Call Field, one of thirty-two United States Army Air Corps training camps established in 1918, was five miles southwest of Wichita Falls in Wichita County. It operated from 1917 until 1919. In 1916 the army announced its intention of establishing a series of camps to train prospective pilots. Frank Kell of Wichita Falls organized an effort to attract the army to the city. By August 17, 1917, Kell and others successfully raised $35,000 and had a commitment from the Missouri, Kansas and Texas Railroad to extend tracks to the proposed site of the camp. On August 27 construction began. In November, when 85 percent of the work was completed, Maj. J. B. Brooks arrived to inspect the facilities. On November 10 he was named commander. On November 20 the first six army pilots arrived, and the field had 600 pilots by late December. On January 15 the army gave final approval of Call Field. The field was named for Loren H. Call, a native of Washington, D.C., who was killed in a plane crash near Texas City on July 9, 1913.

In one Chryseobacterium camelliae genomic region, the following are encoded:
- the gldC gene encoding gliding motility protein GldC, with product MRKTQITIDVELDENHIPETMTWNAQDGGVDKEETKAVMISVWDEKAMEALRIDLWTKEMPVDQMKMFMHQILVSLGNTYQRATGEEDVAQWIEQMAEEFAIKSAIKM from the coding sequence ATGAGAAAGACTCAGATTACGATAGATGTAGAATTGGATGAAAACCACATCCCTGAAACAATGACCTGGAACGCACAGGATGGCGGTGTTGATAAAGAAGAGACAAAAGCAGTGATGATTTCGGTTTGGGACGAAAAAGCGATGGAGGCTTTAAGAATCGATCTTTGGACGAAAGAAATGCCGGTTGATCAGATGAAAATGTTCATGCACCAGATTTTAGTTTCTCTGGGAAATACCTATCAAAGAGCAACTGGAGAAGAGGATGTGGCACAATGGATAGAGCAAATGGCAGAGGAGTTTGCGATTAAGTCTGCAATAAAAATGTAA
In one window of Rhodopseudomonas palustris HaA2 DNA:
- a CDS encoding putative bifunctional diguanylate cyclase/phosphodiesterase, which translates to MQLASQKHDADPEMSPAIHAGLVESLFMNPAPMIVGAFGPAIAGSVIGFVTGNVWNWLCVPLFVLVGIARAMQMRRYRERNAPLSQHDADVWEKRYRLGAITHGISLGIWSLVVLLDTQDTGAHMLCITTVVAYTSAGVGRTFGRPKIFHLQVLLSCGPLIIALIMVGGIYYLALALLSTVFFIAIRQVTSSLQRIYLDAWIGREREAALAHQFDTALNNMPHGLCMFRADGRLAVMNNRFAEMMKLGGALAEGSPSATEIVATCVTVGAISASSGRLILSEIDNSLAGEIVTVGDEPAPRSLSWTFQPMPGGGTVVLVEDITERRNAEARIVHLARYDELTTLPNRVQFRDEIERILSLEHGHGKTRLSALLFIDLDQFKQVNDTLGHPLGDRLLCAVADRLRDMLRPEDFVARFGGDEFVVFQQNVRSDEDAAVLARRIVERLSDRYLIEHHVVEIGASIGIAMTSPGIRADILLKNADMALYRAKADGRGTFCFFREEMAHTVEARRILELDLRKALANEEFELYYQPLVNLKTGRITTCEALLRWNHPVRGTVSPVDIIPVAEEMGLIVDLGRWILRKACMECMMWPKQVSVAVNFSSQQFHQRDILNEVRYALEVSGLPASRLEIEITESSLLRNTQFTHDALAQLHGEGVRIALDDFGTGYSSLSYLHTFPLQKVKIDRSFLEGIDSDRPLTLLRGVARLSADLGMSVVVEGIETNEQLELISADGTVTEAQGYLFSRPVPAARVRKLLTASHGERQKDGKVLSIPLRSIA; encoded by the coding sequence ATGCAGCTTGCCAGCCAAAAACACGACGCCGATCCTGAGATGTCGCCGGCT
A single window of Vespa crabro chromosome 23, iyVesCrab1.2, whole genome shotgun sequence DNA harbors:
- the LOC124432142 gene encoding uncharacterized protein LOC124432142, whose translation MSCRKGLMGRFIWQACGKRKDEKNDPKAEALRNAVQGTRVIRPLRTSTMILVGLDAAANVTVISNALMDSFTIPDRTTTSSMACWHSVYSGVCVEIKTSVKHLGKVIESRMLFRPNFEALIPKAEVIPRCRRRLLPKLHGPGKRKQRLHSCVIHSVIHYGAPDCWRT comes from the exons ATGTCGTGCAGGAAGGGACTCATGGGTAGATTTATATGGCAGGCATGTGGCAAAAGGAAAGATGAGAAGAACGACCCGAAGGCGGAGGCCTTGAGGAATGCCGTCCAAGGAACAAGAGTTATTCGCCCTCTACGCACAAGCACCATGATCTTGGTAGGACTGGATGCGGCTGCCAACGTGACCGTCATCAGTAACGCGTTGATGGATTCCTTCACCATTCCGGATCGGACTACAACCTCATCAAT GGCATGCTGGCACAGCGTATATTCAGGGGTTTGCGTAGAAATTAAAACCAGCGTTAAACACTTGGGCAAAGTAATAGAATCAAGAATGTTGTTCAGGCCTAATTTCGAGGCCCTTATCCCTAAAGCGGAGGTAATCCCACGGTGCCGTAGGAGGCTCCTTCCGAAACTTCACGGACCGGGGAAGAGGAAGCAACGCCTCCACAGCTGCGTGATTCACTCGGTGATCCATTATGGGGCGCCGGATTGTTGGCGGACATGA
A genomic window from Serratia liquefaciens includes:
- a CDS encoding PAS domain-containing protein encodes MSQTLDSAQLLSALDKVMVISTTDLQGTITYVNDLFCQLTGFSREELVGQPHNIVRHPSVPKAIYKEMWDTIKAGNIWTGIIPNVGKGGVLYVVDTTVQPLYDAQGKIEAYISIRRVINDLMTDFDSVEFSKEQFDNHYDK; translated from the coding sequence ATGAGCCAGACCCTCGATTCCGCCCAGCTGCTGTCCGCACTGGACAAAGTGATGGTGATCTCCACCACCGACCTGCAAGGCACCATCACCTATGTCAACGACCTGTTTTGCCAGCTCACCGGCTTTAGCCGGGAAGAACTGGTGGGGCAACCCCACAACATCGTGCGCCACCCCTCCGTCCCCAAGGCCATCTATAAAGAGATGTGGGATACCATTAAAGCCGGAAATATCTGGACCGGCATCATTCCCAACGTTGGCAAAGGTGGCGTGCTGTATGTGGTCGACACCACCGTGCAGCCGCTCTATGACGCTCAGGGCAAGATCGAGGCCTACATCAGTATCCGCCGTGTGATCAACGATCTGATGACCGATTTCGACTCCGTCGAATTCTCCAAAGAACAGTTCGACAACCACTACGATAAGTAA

The training camp had forty-six buildings, which included twelve hangars that housed four to eight planes each, a hospital, and six barracks that held 175 men each. In May four additional hangars and a row of lofts to hold carrier pigeons were built. During its operation 3,000 officers, cadets, and enlisted men were stationed at Call Field, and 500 officers received their wings there. Two squadrons left the training facility for overseas duty. Thirty-four men lost their lives during training exercises, the smallest number of fatalities of any training center. After the war the training center closed. The last military personnel left on October 1, 1919.
In 1919 and 1920 Ernest Hall, a former instructor at Call Field, operated a flying school at the facility. The Wichita Polo Club briefly used a portion of the land for its polo field. In 1937 the Wichita Falls Junior Chamber of Commerce and American Legion erected a small marker near the gates of the old field in memory of the thirty-four men who were killed during training. For a number of years the site was the scene of memorial services by the Call Field Veterans Association. The name is perpetuated by a street named Call Field Road.